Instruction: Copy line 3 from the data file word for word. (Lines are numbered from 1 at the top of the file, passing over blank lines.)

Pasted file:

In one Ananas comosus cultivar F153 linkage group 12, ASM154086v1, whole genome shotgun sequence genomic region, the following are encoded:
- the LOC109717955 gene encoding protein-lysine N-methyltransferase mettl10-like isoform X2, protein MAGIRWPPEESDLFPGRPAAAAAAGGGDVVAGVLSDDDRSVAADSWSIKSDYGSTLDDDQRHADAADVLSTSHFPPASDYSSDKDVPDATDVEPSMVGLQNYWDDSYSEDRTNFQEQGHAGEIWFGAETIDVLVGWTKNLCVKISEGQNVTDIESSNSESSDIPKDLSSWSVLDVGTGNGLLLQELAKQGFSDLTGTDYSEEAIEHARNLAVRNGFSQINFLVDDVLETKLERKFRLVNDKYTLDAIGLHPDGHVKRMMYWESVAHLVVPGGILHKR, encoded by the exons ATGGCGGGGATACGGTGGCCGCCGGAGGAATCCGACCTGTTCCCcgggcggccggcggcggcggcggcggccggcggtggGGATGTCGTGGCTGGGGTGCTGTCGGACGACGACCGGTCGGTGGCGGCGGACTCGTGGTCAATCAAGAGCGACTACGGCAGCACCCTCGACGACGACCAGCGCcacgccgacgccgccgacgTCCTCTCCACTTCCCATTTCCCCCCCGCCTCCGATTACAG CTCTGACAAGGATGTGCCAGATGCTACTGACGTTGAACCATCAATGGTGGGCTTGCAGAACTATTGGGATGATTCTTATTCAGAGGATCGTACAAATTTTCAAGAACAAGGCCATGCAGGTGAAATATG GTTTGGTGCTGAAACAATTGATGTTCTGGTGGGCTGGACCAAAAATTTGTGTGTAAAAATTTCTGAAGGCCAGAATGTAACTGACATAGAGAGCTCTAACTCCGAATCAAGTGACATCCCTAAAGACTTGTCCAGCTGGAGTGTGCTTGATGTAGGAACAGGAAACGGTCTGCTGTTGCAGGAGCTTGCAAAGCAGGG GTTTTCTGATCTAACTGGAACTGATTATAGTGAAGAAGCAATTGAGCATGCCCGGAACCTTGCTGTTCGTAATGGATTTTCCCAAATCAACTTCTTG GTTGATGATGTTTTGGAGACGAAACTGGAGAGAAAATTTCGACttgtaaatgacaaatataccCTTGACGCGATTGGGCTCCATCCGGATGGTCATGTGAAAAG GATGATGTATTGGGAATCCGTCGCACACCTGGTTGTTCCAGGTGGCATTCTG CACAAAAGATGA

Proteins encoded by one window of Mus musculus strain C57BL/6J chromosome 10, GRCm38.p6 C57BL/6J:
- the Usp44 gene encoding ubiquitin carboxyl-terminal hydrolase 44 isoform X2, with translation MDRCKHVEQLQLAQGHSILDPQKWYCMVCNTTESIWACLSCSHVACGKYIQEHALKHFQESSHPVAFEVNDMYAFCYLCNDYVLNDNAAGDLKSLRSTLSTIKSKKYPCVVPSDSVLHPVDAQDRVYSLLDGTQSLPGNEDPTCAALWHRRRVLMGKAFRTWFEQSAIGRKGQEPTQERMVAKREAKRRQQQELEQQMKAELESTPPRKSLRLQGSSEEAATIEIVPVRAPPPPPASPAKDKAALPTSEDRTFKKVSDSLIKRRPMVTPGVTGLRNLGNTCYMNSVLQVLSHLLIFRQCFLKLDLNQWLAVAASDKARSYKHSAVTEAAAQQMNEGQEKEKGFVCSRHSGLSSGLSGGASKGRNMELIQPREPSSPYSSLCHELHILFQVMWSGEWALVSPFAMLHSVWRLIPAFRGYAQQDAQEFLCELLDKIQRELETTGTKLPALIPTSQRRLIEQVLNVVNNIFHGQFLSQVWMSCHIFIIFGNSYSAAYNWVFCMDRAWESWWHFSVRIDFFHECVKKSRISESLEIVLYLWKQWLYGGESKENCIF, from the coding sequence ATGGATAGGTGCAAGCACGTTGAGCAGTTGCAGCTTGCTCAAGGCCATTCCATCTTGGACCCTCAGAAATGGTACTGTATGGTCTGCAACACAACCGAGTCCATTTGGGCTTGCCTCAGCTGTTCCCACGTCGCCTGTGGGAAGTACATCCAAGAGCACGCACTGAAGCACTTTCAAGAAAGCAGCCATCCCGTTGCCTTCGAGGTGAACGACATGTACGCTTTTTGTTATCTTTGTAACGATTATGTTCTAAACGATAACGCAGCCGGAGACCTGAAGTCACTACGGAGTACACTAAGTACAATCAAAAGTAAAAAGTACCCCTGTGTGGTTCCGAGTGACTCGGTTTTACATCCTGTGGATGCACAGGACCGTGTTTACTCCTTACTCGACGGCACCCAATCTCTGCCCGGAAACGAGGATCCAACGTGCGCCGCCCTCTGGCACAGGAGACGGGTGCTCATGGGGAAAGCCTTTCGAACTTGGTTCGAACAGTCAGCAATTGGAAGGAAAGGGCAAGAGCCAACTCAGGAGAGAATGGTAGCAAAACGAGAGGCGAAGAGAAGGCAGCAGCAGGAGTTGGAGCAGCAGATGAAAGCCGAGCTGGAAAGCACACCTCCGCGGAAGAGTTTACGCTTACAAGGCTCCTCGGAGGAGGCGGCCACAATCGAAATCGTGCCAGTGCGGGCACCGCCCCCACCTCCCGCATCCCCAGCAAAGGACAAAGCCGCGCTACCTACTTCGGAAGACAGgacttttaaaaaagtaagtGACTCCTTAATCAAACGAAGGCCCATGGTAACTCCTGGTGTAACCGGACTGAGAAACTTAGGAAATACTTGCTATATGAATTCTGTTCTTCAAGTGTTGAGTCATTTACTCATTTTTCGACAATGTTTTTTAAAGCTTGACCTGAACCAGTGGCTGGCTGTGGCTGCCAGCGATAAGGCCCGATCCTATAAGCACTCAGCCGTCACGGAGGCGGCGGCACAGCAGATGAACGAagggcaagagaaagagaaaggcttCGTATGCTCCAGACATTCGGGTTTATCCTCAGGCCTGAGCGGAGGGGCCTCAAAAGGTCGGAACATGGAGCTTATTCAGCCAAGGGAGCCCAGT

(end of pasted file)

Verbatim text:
Proteins encoded by one window of Mus musculus strain C57BL/6J chromosome 10, GRCm38.p6 C57BL/6J: